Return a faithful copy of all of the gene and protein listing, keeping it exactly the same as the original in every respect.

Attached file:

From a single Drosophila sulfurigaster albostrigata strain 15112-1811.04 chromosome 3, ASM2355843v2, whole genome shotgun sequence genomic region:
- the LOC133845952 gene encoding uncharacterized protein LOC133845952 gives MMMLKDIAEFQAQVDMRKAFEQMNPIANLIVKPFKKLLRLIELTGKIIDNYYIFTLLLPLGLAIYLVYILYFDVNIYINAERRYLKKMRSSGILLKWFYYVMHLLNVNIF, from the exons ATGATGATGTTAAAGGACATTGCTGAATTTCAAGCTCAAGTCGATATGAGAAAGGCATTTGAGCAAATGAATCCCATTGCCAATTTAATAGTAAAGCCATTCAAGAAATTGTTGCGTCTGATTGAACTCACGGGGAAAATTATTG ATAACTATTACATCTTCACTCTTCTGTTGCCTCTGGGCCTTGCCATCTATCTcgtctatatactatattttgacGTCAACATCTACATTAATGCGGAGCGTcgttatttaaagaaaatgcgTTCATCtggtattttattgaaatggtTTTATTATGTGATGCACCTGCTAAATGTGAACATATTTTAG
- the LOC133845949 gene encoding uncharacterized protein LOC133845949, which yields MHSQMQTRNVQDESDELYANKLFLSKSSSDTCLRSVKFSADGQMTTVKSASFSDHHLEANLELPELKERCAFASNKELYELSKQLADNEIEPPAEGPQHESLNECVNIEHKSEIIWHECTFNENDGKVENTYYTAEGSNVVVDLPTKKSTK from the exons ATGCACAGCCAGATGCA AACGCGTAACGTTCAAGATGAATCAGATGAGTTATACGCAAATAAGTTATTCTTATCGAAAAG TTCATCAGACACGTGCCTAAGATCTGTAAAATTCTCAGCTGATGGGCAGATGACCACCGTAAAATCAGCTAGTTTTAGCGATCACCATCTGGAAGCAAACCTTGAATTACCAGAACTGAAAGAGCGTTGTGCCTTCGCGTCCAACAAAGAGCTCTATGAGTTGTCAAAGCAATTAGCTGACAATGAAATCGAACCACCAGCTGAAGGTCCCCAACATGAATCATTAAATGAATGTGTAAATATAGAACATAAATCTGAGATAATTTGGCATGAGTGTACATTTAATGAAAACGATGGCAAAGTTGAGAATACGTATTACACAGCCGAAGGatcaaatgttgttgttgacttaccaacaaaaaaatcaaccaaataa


From a single Drosophila sulfurigaster albostrigata strain 15112-1811.04 chromosome 3, ASM2355843v2, whole genome shotgun sequence genomic region:
- the LOC133845952 gene encoding uncharacterized protein LOC133845952 gives MMMLKDIAEFQAQVDMRKAFEQMNPIANLIVKPFKKLLRLIELTGKIIDNYYIFTLLLPLGLAIYLVYILYFDVNIYINAERRYLKKMRSSGILLKWFYYVMHLLNVNIF, from the exons ATGATGATGTTAAAGGACATTGCTGAATTTCAAGCTCAAGTCGATATGAGAAAGGCATTTGAGCAAATGAATCCCATTGCCAATTTAATAGTAAAGCCATTCAAGAAATTGTTGCGTCTGATTGAACTCACGGGGAAAATTATTG ATAACTATTACATCTTCACTCTTCTGTTGCCTCTGGGCCTTGCCATCTATCTcgtctatatactatattttgacGTCAACATCTACATTAATGCGGAGCGTcgttatttaaagaaaatgcgTTCATCtggtattttattgaaatggtTTTATTATGTGATGCACCTGCTAAATGTGAACATATTTTAG
- the LOC133845949 gene encoding uncharacterized protein LOC133845949, which yields MHSQMQTRNVQDESDELYANKLFLSKSSSDTCLRSVKFSADGQMTTVKSASFSDHHLEANLELPELKERCAFASNKELYELSKQLADNEIEPPAEGPQHESLNECVNIEHKSEIIWHECTFNENDGKVENTYYTAEGSNVVVDLPTKKSTK from the exons ATGCACAGCCAGATGCA AACGCGTAACGTTCAAGATGAATCAGATGAGTTATACGCAAATAAGTTATTCTTATCGAAAAG TTCATCAGACACGTGCCTAAGATCTGTAAAATTCTCAGCTGATGGGCAGATGACCACCGTAAAATCAGCTAGTTTTAGCGATCACCATCTGGAAGCAAACCTTGAATTACCAGAACTGAAAGAGCGTTGTGCCTTCGCGTCCAACAAAGAGCTCTATGAGTTGTCAAAGCAATTAGCTGACAATGAAATCGAACCACCAGCTGAAGGTCCCCAACATGAATCATTAAATGAATGTGTAAATATAGAACATAAATCTGAGATAATTTGGCATGAGTGTACATTTAATGAAAACGATGGCAAAGTTGAGAATACGTATTACACAGCCGAAGGatcaaatgttgttgttgacttaccaacaaaaaaatcaaccaaataa